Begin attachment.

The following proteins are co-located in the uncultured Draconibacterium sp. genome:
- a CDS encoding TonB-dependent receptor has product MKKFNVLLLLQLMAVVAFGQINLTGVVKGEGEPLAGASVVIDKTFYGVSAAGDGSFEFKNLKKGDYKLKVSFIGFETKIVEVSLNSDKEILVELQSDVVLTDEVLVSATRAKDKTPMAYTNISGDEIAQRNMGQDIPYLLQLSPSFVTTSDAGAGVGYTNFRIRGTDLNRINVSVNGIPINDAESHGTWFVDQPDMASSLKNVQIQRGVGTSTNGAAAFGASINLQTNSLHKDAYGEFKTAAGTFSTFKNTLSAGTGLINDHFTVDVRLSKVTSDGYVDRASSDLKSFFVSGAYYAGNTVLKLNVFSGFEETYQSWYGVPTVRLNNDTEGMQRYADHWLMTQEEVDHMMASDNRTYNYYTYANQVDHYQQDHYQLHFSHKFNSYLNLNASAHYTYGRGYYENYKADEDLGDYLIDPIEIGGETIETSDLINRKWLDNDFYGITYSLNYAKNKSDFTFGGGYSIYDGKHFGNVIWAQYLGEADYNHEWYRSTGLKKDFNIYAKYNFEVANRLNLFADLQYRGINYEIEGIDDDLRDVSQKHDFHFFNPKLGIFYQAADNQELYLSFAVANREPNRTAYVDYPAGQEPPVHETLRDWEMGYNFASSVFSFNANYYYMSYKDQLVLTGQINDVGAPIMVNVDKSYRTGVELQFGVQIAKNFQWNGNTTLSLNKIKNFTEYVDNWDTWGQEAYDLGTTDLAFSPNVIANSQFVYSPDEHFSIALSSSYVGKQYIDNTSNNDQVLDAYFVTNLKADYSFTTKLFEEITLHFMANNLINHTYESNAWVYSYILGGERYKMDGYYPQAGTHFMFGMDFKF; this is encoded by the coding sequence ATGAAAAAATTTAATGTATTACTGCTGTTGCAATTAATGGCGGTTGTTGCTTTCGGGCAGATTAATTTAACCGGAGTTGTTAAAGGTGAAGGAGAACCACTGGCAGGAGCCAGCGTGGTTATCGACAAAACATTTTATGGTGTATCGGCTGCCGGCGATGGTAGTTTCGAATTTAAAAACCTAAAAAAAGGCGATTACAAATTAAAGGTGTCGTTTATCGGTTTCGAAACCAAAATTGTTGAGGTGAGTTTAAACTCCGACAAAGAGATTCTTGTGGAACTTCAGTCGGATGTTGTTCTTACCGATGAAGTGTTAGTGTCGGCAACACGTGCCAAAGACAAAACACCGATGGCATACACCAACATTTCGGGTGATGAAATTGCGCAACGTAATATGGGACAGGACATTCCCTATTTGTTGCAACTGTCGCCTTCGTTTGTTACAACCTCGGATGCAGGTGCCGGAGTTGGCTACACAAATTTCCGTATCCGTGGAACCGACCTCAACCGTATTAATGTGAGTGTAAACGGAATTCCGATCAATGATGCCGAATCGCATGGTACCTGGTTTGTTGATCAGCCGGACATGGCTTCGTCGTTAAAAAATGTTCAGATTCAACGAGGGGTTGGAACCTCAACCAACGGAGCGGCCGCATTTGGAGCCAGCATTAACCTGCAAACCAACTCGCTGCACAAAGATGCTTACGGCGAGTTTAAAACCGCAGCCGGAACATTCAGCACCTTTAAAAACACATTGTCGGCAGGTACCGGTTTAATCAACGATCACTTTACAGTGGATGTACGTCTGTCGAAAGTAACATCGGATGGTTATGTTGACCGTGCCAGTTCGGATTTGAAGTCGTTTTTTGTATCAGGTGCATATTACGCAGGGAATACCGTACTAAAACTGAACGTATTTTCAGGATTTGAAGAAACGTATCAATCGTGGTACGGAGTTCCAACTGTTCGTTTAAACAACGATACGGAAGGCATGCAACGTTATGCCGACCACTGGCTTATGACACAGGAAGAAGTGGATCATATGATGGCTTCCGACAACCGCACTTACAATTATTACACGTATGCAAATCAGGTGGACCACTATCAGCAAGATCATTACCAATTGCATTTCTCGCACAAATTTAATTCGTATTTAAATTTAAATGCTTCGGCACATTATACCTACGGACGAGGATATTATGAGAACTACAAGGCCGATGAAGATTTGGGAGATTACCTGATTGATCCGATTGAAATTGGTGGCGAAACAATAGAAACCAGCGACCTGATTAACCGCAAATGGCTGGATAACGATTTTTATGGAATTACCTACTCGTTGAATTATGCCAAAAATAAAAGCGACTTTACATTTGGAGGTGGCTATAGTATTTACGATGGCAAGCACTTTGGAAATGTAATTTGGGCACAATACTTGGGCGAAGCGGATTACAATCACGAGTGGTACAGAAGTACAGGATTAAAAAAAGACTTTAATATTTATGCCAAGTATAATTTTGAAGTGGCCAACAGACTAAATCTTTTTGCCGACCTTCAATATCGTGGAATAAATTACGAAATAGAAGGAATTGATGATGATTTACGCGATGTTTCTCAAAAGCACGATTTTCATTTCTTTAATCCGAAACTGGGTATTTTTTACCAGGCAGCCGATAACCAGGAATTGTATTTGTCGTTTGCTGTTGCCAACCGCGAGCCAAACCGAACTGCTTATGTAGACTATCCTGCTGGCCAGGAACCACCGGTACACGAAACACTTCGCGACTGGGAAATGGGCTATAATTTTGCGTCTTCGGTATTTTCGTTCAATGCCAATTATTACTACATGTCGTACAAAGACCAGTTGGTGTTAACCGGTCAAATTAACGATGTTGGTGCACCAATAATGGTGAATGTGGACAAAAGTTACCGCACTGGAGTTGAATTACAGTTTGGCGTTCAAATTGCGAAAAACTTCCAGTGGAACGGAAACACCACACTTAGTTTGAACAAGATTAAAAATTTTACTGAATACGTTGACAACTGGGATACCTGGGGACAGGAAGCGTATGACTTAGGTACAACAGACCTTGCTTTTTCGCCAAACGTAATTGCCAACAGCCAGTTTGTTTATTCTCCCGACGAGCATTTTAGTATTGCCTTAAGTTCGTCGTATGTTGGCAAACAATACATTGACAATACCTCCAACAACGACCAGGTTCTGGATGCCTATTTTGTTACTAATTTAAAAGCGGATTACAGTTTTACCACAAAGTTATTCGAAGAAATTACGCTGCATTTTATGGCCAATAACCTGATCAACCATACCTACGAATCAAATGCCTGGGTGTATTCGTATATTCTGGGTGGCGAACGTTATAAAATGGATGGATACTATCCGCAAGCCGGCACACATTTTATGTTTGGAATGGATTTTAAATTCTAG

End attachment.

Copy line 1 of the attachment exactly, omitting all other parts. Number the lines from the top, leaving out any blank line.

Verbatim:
The following proteins are co-located in the uncultured Draconibacterium sp. genome: